'We're in your Corner' poster campaign

We wanted to make sure that the target group of men could identify with the images and language used on the poster and other materials.

So we carried out two rounds of in-depth testing with a series of images.

The poster campaign 

Four different character types were tested in the first round of research:  a boxing trainer, rugby player, soldier and musician. 

  • The boxing trainer tested well, as boxing remains a tough, well-respected, accessible sport among working class men.
  • The soldier character garnered respect and it was acknowledged that he could have potentially ‘seen things’ that could cause him to have problems.
  • The musician generated a negative response from our audience as it was viewed that any problems this person may have had were of their own making
  • The rugby player received an indifferent response. 

 

This research confirmed that the poster needs to represent the ‘ordinary man’ in order to encourage empathy amongst the target group.

It was important that the images on the poster did not appear beaten or be seen as an object of pity but instead showed a man ‘holding it together’ or simply ‘getting on’ with life. 

A second round of testing introduced a third image of a workman to represent the ‘everyman’.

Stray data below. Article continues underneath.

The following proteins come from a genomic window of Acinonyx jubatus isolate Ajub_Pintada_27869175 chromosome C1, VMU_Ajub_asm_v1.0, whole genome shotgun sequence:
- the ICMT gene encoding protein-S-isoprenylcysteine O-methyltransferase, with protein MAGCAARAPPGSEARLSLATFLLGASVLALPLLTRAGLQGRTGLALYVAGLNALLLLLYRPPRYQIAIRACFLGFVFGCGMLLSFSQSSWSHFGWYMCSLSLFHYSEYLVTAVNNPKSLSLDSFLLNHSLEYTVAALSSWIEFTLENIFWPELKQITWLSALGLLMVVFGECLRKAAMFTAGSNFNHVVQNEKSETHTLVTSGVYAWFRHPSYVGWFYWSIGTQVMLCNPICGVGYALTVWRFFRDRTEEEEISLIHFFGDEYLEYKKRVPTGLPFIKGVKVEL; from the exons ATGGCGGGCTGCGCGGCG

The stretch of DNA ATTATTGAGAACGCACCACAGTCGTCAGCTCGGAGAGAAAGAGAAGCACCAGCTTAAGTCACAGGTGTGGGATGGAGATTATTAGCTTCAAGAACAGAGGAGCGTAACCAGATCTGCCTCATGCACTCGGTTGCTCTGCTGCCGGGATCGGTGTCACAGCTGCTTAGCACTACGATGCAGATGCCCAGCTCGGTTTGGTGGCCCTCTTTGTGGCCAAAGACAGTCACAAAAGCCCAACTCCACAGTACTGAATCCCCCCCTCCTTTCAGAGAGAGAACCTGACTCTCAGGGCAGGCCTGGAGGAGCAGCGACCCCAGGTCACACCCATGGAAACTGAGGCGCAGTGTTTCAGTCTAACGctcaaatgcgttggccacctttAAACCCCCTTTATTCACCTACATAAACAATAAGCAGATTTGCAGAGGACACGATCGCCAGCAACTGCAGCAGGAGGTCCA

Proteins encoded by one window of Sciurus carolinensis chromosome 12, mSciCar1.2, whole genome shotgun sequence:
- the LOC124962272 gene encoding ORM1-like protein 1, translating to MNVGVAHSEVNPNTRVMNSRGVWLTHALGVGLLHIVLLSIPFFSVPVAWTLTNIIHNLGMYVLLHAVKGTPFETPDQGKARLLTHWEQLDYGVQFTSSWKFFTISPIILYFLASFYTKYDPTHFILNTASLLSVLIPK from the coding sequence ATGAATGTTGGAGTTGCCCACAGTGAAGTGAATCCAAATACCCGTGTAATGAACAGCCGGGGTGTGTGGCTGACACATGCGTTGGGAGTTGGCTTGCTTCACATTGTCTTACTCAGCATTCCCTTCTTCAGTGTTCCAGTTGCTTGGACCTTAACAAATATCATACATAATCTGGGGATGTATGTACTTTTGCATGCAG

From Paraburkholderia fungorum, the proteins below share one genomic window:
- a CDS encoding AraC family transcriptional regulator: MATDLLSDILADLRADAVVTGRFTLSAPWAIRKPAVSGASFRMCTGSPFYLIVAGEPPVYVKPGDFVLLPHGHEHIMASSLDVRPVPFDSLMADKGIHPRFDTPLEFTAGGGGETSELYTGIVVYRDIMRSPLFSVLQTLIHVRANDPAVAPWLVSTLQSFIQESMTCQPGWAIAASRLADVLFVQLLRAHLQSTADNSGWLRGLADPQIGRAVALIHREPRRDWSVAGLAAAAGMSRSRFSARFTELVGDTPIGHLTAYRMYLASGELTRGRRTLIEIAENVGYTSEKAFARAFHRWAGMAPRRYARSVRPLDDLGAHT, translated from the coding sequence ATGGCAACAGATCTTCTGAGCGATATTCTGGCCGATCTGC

This new image tested well amongst the target group, as many of the men could see themselves, or their friends, as this person. 

Following this second round of research, the final images were decided upon: 

  1. the boxing trainer (a man in his 50s) (PDF)
  2. the soldier (a man in his 40s) (PDF)
  3. the workman (a man in his 30s) (PDF)

Samaritans worked with the creative agency Arthur on the development of the creative.  

Related content:

Video: Interviews with men about stress, emotions and how they cope

A brand refresh

We’re in your Corner campaign coincides with a brand refresh for the charity.

The charity’s identity was updated with personal touches to the logo and the use of striking, close- up portraits, along with Samaritans’ own font, to better reach those who are struggling to cope.

This refresh will also help create empathy with the caller.

Samaritans also redeveloped its website www.samaritans.org, making it accessible from all devices.